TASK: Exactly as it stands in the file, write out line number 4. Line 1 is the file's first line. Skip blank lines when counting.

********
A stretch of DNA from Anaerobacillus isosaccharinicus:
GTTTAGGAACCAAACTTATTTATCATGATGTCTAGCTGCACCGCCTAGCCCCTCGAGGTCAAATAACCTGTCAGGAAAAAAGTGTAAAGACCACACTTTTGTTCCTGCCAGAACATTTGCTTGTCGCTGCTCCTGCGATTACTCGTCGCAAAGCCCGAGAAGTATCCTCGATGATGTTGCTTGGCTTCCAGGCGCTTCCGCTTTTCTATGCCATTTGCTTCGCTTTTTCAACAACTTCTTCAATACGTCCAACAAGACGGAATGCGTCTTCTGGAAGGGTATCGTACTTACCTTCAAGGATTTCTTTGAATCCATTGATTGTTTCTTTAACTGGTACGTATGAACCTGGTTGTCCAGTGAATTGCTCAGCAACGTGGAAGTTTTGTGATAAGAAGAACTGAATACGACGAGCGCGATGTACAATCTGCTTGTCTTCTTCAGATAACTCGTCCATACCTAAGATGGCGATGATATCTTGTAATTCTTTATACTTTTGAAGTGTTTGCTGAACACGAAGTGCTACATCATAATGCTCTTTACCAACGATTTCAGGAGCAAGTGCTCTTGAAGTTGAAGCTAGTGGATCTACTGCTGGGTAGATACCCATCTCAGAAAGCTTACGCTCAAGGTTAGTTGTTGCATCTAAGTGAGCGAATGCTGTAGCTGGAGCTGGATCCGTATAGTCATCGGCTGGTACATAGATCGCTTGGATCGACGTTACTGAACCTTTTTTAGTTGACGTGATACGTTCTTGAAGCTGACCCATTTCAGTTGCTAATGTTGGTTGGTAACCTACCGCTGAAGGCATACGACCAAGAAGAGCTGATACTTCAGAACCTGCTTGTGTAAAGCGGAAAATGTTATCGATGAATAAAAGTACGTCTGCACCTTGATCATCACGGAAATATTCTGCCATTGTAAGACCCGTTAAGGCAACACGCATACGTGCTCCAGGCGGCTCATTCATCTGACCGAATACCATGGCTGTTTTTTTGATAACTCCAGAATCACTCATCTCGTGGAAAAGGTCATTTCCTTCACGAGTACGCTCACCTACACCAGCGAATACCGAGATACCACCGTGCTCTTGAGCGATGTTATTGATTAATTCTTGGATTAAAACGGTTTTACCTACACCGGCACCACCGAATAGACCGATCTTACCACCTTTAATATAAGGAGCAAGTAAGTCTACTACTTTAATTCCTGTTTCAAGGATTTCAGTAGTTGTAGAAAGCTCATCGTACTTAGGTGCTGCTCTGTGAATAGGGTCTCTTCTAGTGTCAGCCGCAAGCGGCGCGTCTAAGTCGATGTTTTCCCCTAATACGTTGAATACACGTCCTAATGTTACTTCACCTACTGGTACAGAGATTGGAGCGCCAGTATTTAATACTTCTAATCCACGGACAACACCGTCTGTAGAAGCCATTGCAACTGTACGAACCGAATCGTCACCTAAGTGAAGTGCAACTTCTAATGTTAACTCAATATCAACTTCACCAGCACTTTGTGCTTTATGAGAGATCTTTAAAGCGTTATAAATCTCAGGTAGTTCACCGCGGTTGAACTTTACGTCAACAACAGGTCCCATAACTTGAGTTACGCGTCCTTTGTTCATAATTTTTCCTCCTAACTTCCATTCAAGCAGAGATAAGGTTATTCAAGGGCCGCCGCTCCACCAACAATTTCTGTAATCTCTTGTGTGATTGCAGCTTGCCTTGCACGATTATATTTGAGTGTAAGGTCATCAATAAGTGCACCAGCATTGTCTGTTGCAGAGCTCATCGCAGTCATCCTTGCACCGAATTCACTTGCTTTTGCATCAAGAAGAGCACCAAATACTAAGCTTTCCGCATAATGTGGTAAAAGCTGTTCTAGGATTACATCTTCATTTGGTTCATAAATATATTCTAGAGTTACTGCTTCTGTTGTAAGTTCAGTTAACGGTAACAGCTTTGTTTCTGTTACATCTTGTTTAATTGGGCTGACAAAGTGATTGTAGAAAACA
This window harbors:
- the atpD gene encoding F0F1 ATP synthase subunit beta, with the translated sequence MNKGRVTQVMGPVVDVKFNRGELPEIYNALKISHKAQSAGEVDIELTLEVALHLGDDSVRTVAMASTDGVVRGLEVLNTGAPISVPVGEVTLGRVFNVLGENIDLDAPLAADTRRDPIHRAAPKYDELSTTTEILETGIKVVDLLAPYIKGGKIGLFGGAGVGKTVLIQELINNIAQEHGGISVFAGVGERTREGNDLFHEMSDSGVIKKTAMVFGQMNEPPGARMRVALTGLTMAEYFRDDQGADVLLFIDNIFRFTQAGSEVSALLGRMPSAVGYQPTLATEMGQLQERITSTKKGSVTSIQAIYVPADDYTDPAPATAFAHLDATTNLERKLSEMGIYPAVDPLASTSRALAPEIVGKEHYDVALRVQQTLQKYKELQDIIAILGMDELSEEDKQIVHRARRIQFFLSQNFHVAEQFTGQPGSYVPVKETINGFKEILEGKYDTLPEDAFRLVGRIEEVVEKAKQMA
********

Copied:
- the atpD gene encoding F0F1 ATP synthase subunit beta, with the translated sequence MNKGRVTQVMGPVVDVKFNRGELPEIYNALKISHKAQSAGEVDIELTLEVALHLGDDSVRTVAMASTDGVVRGLEVLNTGAPISVPVGEVTLGRVFNVLGENIDLDAPLAADTRRDPIHRAAPKYDELSTTTEILETGIKVVDLLAPYIKGGKIGLFGGAGVGKTVLIQELINNIAQEHGGISVFAGVGERTREGNDLFHEMSDSGVIKKTAMVFGQMNEPPGARMRVALTGLTMAEYFRDDQGADVLLFIDNIFRFTQAGSEVSALLGRMPSAVGYQPTLATEMGQLQERITSTKKGSVTSIQAIYVPADDYTDPAPATAFAHLDATTNLERKLSEMGIYPAVDPLASTSRALAPEIVGKEHYDVALRVQQTLQKYKELQDIIAILGMDELSEEDKQIVHRARRIQFFLSQNFHVAEQFTGQPGSYVPVKETINGFKEILEGKYDTLPEDAFRLVGRIEEVVEKAKQMA